Gunite Pools: Are they Safe for Saltwater Conversion?
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Chlorinated pool water contains compounds known as chloramines, which can harm your health. When the chlorine in your pool water comes into touch with substances like urine and sweat, these compounds are formed, and they can be dangerous in two ways.
First, they aren’t as effective as chlorine at disinfecting water; therefore, water cleaning is hampered. They irritate the eyes, skin, and lungs, among other things.
Strong chloramines can build up in the air surrounding a pool, especially indoor pools. It can even cause coughing or trigger an asthma attack when the air is saturated with these substances.
Some persons may acquire a chlorine allergy or sensitivity due to repeated contact with the chemical. Swimming in a chlorine pool can produce rashes, hives, and itchy skin in individuals who are already sensitive to it, in addition to the dryness that comes with chlorine exposure.
If you have respiratory difficulties like asthma or allergic rhinitis, regularly swimming in a chlorinated pool may aggravate your symptoms. As a result, saltwater pool conversion could be the answer you’ve been looking for if your pool is causing you problems.
But are gunite pools safe for saltwater conversion? Yes, if you’re seeking a straightforward answer. For gunite pools, saltwater chlorinators are totally safe. Read on to learn more.
What’s the Big Deal About Salt Water?
So, now that you know why chlorinated water may not be the best option for you and your family let’s look at why saltwater might be a better alternative.
Pools with saltwater are gentler on your body.
Getting rid of the harsh chlorine must be good, right? Sure. The most important thing to remember is that saltwater pools do not eliminate the need for chlorine.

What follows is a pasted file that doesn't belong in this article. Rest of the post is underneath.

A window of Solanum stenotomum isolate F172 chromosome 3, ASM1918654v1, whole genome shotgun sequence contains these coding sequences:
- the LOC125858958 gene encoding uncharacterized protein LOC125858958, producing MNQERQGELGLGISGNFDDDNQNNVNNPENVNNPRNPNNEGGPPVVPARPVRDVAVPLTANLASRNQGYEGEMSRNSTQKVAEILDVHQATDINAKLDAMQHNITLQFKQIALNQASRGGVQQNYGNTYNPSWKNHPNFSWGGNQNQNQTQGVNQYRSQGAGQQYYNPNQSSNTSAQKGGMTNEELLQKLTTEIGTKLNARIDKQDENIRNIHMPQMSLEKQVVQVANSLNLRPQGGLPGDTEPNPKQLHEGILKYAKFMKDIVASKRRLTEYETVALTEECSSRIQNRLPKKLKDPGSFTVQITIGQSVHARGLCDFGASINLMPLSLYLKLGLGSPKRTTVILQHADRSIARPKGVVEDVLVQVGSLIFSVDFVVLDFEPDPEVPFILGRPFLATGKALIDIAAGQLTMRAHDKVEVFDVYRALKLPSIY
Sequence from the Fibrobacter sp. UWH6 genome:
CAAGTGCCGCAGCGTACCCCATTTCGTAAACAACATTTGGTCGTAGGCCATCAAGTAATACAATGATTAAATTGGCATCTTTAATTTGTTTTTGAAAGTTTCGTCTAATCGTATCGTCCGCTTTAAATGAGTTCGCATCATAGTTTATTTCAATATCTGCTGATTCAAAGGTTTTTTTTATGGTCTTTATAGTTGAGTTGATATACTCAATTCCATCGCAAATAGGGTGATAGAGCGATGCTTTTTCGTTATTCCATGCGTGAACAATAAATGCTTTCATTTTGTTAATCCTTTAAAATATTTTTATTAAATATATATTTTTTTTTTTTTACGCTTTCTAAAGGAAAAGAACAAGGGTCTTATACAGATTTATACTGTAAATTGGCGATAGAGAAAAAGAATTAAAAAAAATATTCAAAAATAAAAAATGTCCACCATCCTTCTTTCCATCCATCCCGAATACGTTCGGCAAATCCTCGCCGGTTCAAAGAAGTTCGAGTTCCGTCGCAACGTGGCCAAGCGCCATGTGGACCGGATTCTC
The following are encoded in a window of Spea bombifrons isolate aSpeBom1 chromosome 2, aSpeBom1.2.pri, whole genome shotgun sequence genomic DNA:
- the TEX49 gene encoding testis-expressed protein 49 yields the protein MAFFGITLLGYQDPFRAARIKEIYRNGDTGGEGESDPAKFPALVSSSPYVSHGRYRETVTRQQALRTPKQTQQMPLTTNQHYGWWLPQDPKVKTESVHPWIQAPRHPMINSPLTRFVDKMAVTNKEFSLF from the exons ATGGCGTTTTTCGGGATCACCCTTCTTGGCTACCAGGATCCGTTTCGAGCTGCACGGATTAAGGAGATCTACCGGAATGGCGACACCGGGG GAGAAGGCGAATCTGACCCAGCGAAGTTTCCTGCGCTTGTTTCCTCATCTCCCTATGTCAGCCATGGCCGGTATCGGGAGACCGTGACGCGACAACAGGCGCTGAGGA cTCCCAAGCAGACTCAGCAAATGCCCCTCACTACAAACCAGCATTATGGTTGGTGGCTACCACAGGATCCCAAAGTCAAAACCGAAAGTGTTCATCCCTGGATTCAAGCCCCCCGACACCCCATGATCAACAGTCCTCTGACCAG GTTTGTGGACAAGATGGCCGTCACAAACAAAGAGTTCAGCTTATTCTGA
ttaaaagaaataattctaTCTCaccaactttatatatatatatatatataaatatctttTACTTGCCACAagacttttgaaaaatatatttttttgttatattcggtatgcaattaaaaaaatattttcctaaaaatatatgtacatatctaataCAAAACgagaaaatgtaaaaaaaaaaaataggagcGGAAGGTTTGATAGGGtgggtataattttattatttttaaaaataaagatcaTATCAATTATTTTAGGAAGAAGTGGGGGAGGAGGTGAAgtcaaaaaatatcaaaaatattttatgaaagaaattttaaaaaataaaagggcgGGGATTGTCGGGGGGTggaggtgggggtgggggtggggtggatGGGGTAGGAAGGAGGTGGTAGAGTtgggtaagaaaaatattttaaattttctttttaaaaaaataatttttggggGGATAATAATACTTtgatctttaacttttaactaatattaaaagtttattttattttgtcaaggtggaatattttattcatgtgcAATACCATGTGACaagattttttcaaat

On the other hand, the presence of salt in the water lowers the type of eye and skin irritation that swimming in a chlorine pool can cause.
A salt chlorine generator produces chlorine in the same way as a chlorine pool does. To prevent the production of chloramines, it’s critical to keep chlorine levels steady.
When chlorine levels are steady, and chloramines are absent, the salinity of the water in a saltwater pool is much closer to that of your natural tear ducts. This is why opening your eyes in a saltwater pool doesn’t hurt and why your skin and hair won’t feel as dry afterward.
Pools with saltwater are less expensive to maintain.
While you may have been lead to believe that all you have to do to keep a saltwater pool in good shape is add salt every few weeks, it’s a little more complicated.
The good news is that maintaining a saltwater pool is much less expensive than maintaining a chlorine pool, which might be one of the most crucial factors in making the conversion.
Several factors, including where you live, the size of your pool, the quality of the equipment you employ, and how well you maintain it, determine how much less expensive saltwater is than chlorine during the lifetime of your pool.
A chlorinator can cost anything from a few hundred dollars to a thousand dollars or more upfront. Long-term costs include replacing the chlorinator cell—the component that turns salt to chlorine—every five years or so, assuming your chlorinator is well-maintained.
You’ll still need to keep your pool balanced, but a salt water pool conversion means you’ll probably need fewer chemicals to do so.
While test strips or digital testers, as well as a few chemicals, will still be part of your maintenance budget, the monthly chemical costs of a saltwater pool will be lower than those of a chlorine pool.